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Custom Tank or ready-made?

Custom Tank or ready-made?

Hi everyone, today I’ll be sharing my own unique short experience about building a custom tank compared to a ready make tank, and hopefully, it will help someone decide on their next project. 

To be frank, I would strongly advise to only go for a customize tank build, if you have experience with setting up a marine aquarium before with some experience of the problem and issue of your last build and have also done some research of your own before deciding to go into this route. There are many reasons for this statement however I’ll drop the pros and cons below for you to compare.


  • Custom size to fit in your space. You can choose to be as tall as you if you want, or a customize size to fit a unique corner in your house.
  • Enable customization and your own design of the Sump for your equipment.
  • Able to choose your own color, wood, lamination , piping and types of glass of the tank and many more depending on what you want.
  • Limitless potential depends on how you want to design.
  • Able to design where the overflow is. (Bean Animal, Corner, Center, etc…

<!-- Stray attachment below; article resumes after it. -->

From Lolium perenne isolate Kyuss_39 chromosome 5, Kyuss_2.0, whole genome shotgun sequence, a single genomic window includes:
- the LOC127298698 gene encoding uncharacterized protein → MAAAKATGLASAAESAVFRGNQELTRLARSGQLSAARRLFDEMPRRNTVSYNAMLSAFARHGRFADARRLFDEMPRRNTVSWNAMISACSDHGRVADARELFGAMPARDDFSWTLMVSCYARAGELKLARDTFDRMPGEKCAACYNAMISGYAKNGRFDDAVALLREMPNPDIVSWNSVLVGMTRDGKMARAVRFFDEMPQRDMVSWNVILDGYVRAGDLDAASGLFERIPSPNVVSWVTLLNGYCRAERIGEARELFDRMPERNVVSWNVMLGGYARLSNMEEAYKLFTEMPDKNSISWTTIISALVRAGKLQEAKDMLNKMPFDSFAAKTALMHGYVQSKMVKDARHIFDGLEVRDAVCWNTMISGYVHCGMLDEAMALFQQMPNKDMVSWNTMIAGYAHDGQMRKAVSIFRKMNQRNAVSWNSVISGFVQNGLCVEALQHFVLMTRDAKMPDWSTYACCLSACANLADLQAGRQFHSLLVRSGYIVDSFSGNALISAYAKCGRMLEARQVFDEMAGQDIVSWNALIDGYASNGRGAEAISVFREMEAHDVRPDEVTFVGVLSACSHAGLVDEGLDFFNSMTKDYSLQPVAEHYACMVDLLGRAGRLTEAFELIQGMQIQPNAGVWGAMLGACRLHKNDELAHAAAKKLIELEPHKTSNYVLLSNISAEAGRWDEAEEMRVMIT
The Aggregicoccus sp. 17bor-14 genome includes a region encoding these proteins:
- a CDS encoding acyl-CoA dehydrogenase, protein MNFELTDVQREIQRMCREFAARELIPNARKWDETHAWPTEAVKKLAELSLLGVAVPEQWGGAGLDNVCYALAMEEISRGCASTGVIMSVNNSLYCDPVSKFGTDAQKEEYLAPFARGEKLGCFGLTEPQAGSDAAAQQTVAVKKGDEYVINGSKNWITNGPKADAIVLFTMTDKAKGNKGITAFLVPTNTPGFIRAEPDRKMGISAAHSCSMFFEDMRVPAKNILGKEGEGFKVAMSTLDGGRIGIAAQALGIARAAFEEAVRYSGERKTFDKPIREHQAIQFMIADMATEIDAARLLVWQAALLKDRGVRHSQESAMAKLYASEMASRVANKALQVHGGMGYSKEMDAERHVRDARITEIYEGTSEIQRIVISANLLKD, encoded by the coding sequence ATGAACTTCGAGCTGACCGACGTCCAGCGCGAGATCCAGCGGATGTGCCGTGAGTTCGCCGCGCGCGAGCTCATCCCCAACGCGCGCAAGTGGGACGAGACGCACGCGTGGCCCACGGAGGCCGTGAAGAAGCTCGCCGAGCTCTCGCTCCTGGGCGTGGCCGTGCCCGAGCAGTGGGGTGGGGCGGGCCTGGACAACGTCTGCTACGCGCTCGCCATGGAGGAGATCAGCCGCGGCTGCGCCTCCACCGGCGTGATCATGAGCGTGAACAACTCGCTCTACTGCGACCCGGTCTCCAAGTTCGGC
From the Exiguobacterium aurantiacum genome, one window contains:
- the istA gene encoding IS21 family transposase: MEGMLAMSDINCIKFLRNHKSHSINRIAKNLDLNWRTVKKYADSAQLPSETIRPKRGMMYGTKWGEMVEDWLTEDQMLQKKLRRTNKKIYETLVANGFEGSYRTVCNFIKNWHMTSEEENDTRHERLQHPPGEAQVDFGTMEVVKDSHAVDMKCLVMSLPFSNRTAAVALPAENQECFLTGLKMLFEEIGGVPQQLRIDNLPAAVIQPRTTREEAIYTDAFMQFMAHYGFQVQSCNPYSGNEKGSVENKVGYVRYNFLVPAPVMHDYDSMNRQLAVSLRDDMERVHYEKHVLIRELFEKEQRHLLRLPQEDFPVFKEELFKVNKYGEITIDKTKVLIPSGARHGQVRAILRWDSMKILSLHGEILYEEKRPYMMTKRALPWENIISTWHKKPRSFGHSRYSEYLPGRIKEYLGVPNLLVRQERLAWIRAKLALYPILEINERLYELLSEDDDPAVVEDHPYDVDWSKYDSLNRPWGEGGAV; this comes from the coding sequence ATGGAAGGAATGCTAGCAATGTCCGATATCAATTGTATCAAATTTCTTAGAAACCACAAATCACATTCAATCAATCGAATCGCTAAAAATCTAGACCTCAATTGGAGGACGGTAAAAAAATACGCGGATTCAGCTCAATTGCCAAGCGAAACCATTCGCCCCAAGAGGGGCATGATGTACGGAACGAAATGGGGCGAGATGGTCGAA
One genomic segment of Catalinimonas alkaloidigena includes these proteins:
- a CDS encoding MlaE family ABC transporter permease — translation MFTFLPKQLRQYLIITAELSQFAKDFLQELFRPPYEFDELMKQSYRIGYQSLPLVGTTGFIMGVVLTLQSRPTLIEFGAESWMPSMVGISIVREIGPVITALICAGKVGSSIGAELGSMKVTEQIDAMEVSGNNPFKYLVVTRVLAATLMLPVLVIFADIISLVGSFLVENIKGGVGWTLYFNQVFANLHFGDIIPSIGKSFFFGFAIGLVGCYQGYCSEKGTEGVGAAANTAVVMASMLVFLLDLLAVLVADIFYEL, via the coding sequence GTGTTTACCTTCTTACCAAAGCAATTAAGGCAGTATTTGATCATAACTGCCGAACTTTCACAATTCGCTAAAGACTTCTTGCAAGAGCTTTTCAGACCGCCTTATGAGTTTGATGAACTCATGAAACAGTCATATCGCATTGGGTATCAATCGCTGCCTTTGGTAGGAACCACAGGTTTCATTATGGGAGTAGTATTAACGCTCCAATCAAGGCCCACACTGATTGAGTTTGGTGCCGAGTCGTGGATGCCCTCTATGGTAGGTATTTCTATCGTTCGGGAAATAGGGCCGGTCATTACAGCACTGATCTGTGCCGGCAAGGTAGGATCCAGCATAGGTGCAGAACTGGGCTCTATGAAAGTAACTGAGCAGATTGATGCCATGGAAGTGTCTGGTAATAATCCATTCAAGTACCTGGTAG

• Able to expand your creativity allows you to proudly show off your idea.
  • Price could be cheaper in my opinion, comparing to a branded ready make setup.


  • If a non-Standize size tank is made, there could be an issue of finding the suitable equipment for it, i.e; light and stand come in standardise size in 2ft,3ft and 4ft etc..
  • Risk of water overflow from the system if we design the system ourselves without planning for any emergency siphon break ect, however, this can be solved if the tank makers is experienced on this.
  • It could be Harder to sell the tank away in the event of decommissioning of your existing tank, as custom size only fit in your own SPACE and maybe not other people’s house.
  • Longer waiting time/duration to receive the tank, as a customize project will generally require more time to build the tank comparing to a ready-made one.

Enough said! Now I will personally show you how I built my own custom tank!

I’ve engaged with Aquarium Artist to build my tank because of the consistency of the integrity of the tank (Especially the piping because it is removable and won’t leak!)

Why don’t we go through with steps so it will be easier to understand.

The excitement of moving into a new house, and finding a suitable area for my new tank.

Step 1 : Choosing a location / Planning stage.

I’ve decided the location of my new build to be a partition between my living room and my dining table. Most importantly, the selected location must have enough power point to cater for the numbers of equipment that I will be using. Although it blocks the view of the TV, the tank is the VIEW too! I personally find that it will also look nicer as it connects the corridor together and whenever i return back to my home, I would be greeted by the view of my beloved tank t. Brillant!

Finding the right space and measurement required some skills.

Step 2: Measurement.